The fashion industry is currently booming, with a predicted growth rate of 6.2% in 2020. People all over the world are attempting to stay up to date on current trends. Thanks to the connection that social media provides to various parts of the world, gone are the days where trends are limited to specific countries or continents. To meet the demand for trendy clothing these trends are creating, companies like Forever 21, Zara, and H&M are supplying more clothes than ever, growing an estimated 21% over the past three years. Some consequences of this increased production are environmental risk and inhumane working conditions. This dilemma of fast fashion cannot be resolved without government intervention and customer rectification as the intentions of clothing suppliers cannot be trusted due to the financial gains involved in the fashion industry.
Increase in Consumerism
The amount of clothing the average consumer purchases has increased by 60% since 2000. However, 85% of textiles end up in the landfill each year. The EPA estimates that only 13.6% of fashion textiles are recycled. While the amount of recycling has improved, the production of textiles has increased. In addition to this, between 1992 and 2002, the amount of time consumers kept their clothes decreased by 50%. Meaning that consumers are buying a surplus of clothing that they do not intend to keep and dispose of it when it is no longer trendy. Fast fashion is causing people to desire more clothing than they actually need. When considering purchasing cheap, trendy clothes, keep in mind the effect they have on the environment.
On top of that, fast fashion contributes to 25% of global water waste. A single cotton shirt requires 2,700 liters of water, enough water for one person to drink for two and a half years. In addition to this, about 20% of industrial water pollution is due to garment manufacturing. Water waste contributed by the industry includes chemicals and heavy metals. These contaminants are toxic to aquatic life and can reduce their lifespan and ability to reproduce. The production of clothing is contributing, in large part, to these harmful water waste practices, and fast fashion is only increasing it.
In addition to harming the environment, fast fashion revolves around harsh working conditions in developing countries. In Bangladesh and Thailand, workers are underpaid and overworked to meet the large-scale demands of fleeting fashion trends. In Thailand, workers are pressured into working 10-12 hour days, sometimes 16-18 when deadlines need to be met. This adds up to be 50-60 hours a week or 80-90 hours when deadlines approach. The regulation clearly states the maximum amount they are allowed to work is 48 hours a week with limited over time. Bangladesh has 4,825 garment factories, in which 85% of the workers are women, 83% of which work the lowest-paying jobs. These jobs pay an average of 2,861 Taka, Bangladeshi currency, (about $33) a month, a little over 6,000 Taka (about $71) below the average monthly household expenditure. Fast fashion is not only detrimental to the planet but also tears into the quality of life of its inhabitants. In 2013, a garment factory in Bangladesh collapsed, killing 1134 workers. On top of that, workers regularly face verbal abuse from supervisors and face inhumane conditions (i.e. not being allowed to take breaks, drink water, or go to the restroom). Workers are being put in, not only, physically dangerous situations, but mentally exhausting ones.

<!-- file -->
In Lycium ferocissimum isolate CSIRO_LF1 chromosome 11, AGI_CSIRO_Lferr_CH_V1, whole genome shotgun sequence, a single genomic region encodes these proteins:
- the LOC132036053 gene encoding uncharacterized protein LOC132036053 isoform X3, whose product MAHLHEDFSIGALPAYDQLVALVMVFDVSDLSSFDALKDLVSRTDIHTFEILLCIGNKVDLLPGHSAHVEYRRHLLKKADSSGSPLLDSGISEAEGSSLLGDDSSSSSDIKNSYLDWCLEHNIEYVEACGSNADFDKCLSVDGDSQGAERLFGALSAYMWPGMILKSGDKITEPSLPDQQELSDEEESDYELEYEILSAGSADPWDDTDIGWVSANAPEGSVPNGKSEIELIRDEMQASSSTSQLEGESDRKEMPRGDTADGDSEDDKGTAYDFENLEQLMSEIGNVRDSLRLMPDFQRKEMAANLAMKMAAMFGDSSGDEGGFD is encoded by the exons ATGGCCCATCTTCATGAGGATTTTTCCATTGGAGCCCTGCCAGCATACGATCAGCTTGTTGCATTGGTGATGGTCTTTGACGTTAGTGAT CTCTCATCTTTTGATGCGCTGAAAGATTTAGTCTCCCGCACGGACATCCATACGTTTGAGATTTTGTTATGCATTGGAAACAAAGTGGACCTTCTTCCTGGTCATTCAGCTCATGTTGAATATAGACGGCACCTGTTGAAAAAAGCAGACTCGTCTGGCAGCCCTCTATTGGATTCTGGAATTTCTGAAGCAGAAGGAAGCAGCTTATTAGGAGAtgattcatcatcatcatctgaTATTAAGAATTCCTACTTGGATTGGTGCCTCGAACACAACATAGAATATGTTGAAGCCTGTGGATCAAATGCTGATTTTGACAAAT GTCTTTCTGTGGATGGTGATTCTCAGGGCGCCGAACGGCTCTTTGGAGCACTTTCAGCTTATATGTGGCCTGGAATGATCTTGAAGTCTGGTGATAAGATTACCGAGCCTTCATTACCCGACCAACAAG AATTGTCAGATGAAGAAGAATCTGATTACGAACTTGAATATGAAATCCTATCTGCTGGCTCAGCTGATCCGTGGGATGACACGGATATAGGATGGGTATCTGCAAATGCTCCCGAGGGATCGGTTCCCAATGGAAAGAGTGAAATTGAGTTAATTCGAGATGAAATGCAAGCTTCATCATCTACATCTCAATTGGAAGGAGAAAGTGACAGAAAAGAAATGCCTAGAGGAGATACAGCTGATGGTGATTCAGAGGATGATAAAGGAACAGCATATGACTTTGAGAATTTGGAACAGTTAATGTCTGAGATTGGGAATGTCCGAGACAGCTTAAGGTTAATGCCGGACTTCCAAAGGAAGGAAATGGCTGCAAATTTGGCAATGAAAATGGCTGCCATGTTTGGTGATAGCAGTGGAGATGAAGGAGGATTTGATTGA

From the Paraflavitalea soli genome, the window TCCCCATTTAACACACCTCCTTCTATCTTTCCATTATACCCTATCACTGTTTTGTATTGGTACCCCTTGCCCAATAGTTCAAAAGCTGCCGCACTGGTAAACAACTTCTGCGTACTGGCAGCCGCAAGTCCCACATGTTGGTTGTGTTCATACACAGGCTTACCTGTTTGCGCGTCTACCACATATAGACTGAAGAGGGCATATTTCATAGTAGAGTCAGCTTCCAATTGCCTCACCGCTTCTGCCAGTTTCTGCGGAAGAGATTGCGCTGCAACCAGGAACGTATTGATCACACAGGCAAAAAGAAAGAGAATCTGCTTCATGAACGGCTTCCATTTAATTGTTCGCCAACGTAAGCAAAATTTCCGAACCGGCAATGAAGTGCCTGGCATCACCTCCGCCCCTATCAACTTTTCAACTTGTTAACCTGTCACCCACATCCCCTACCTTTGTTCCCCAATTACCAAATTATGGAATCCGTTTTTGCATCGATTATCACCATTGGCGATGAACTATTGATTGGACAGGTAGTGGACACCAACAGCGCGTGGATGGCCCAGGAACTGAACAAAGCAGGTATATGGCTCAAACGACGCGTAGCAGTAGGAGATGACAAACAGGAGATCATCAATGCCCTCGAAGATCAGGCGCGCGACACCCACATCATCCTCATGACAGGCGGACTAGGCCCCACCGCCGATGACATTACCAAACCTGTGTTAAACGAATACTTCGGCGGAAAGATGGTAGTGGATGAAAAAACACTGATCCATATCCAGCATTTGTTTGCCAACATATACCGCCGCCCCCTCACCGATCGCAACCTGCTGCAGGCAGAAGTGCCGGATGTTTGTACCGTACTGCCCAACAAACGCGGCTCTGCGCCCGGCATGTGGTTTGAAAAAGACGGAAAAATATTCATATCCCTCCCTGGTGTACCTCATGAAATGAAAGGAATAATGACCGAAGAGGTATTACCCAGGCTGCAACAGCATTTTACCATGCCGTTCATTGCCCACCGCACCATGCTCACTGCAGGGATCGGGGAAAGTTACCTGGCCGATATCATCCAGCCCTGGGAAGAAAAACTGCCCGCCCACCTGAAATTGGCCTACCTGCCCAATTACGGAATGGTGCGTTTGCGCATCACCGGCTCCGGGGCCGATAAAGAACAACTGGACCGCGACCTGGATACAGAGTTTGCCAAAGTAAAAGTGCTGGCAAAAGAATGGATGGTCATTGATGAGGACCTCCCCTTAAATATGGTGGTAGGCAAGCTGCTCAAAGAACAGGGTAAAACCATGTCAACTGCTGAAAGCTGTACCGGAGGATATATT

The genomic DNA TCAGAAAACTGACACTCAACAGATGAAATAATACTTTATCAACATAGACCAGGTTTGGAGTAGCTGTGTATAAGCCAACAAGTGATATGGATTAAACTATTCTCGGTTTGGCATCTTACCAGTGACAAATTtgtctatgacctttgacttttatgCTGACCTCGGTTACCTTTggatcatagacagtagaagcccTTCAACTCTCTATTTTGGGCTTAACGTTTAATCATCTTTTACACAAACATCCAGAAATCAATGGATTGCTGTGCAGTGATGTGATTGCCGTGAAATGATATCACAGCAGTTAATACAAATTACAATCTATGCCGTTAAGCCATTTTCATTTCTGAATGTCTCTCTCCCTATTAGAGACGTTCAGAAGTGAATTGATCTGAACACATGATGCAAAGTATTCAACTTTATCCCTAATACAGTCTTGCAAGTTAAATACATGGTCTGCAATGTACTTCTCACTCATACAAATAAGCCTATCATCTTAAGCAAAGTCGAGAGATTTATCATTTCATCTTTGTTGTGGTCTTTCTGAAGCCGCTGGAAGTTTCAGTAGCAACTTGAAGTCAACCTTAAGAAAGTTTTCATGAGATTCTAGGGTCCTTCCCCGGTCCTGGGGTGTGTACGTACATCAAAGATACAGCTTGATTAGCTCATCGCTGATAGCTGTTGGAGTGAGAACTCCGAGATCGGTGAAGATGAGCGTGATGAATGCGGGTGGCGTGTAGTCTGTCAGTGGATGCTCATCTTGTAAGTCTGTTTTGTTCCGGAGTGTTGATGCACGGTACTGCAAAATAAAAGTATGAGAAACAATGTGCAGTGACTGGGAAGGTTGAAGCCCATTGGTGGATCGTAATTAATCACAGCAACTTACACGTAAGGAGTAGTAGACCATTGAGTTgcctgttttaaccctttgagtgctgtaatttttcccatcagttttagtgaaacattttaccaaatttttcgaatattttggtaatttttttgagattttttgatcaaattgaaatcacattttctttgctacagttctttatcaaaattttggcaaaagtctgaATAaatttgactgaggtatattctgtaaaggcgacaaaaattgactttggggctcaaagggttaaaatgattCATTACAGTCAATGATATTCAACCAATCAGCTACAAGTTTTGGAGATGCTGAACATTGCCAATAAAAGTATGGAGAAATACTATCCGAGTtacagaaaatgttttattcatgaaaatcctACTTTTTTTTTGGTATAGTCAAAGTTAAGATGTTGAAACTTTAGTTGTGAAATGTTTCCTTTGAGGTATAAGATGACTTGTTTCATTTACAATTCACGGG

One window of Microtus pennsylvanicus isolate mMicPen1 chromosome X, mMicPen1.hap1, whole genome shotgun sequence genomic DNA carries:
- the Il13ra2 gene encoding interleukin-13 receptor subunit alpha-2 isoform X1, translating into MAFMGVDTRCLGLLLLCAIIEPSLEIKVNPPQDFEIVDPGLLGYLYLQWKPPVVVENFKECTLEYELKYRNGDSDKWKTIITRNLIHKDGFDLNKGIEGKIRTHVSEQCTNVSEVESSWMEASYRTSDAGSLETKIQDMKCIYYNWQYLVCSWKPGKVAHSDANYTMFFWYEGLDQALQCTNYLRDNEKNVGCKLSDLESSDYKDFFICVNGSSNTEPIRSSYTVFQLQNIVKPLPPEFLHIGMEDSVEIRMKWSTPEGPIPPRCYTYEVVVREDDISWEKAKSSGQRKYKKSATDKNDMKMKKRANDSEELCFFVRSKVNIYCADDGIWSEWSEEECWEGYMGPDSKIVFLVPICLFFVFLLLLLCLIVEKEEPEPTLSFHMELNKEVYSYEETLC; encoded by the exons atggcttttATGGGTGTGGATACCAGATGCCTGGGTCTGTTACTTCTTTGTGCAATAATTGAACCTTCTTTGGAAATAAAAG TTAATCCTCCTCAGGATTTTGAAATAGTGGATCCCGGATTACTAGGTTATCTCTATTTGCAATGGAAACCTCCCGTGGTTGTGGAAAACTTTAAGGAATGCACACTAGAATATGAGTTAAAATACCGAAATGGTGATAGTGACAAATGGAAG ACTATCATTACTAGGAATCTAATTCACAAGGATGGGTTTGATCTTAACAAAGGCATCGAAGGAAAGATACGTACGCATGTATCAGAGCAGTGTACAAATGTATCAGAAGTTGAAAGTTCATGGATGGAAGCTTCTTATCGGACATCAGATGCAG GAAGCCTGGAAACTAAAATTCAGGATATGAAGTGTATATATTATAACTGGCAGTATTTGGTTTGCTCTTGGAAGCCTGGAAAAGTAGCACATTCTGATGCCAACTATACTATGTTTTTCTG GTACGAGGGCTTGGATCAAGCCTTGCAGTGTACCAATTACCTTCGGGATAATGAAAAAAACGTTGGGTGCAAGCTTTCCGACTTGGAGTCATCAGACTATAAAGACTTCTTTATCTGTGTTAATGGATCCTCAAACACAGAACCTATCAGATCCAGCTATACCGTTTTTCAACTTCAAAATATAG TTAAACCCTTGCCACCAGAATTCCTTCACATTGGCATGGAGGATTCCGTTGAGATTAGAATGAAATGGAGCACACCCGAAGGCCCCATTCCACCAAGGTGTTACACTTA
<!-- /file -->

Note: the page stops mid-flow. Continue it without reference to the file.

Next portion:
Most people agree that fast fashion is not a sustainable or ethical business, but are attracted to the low prices and trendiness of the clothes. Fortunately, there are sustainable options that offer affordable and stylish clothes. Some options are Patagonia’s Worn Wear shop, local thrift shops, and online thrift shops, like Posh-mark. These shops offer cheap, trendy clothes through recycling that will not leave a negative impact on the environment or the workers. Another strategy is investing in quality staple pieces for your wardrobe. Such as a neutral-colored blouse or a simple pair of jeans. Consumers should, also, consider donating their clothes or selling them when finished, so that others can get valuable wear out of them. Brands like American Eagle and Levi’s offer recycling programs for used clothes. In addition to this, fast fashion brands need to be held responsible for their actions. These businesses are still using money – pinching practices, despite companies like Inditex, which owns Zara, bringing in $4.2 billion dollars.
Impact On Consumers
To many consumers, fast fashion seems like a cheap alternative to more expensive brands, like J. Crew, for example. While the initial cost of these clothing items is substantially cheaper, these items are made to be worn less than ten times. In the long run, consumers are paying more than they would have if they had initially bought a quality item. There has been a 60% market increase since 2011, and it is ignorant to believe the rise of fast fashion has nothing to do with it.
Overall, fast fashion, while trendy and cheap, comes with immense risk to human welfare and the environment. The only way this dilemma can be successfully combated is by consumers deciding to spend money on clothes that are made through sustainable and ethical processes. If consumers make more informed demands, producers may also start valuing ethical and environmentally-conscious practices.